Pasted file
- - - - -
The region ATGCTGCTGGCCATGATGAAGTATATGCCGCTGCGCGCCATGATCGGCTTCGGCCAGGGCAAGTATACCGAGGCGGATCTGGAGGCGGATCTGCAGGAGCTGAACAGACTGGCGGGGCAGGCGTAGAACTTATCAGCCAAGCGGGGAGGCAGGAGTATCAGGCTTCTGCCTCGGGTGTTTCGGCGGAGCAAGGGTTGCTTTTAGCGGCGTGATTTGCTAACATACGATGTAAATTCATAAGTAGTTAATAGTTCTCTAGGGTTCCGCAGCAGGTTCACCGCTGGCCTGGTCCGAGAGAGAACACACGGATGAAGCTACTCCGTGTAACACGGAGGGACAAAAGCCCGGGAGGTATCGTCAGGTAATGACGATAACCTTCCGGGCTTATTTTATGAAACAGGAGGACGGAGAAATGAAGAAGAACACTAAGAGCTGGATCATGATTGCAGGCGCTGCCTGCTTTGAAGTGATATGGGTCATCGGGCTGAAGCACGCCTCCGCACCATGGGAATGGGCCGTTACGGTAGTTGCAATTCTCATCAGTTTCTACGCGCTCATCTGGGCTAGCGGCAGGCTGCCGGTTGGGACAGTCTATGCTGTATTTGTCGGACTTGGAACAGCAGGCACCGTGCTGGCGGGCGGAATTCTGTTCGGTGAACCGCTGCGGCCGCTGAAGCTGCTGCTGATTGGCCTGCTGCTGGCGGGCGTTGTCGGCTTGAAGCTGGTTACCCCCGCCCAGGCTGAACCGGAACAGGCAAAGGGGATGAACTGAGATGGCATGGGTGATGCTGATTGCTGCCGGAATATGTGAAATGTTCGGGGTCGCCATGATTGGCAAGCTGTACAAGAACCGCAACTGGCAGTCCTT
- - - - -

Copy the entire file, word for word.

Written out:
The region ATGCTGCTGGCCATGATGAAGTATATGCCGCTGCGCGCCATGATCGGCTTCGGCCAGGGCAAGTATACCGAGGCGGATCTGGAGGCGGATCTGCAGGAGCTGAACAGACTGGCGGGGCAGGCGTAGAACTTATCAGCCAAGCGGGGAGGCAGGAGTATCAGGCTTCTGCCTCGGGTGTTTCGGCGGAGCAAGGGTTGCTTTTAGCGGCGTGATTTGCTAACATACGATGTAAATTCATAAGTAGTTAATAGTTCTCTAGGGTTCCGCAGCAGGTTCACCGCTGGCCTGGTCCGAGAGAGAACACACGGATGAAGCTACTCCGTGTAACACGGAGGGACAAAAGCCCGGGAGGTATCGTCAGGTAATGACGATAACCTTCCGGGCTTATTTTATGAAACAGGAGGACGGAGAAATGAAGAAGAACACTAAGAGCTGGATCATGATTGCAGGCGCTGCCTGCTTTGAAGTGATATGGGTCATCGGGCTGAAGCACGCCTCCGCACCATGGGAATGGGCCGTTACGGTAGTTGCAATTCTCATCAGTTTCTACGCGCTCATCTGGGCTAGCGGCAGGCTGCCGGTTGGGACAGTCTATGCTGTATTTGTCGGACTTGGAACAGCAGGCACCGTGCTGGCGGGCGGAATTCTGTTCGGTGAACCGCTGCGGCCGCTGAAGCTGCTGCTGATTGGCCTGCTGCTGGCGGGCGTTGTCGGCTTGAAGCTGGTTACCCCCGCCCAGGCTGAACCGGAACAGGCAAAGGGGATGAACTGAGATGGCATGGGTGATGCTGATTGCTGCCGGAATATGTGAAATGTTCGGGGTCGCCATGATTGGCAAGCTGTACAAGAACCGCAACTGGCAGTCCTT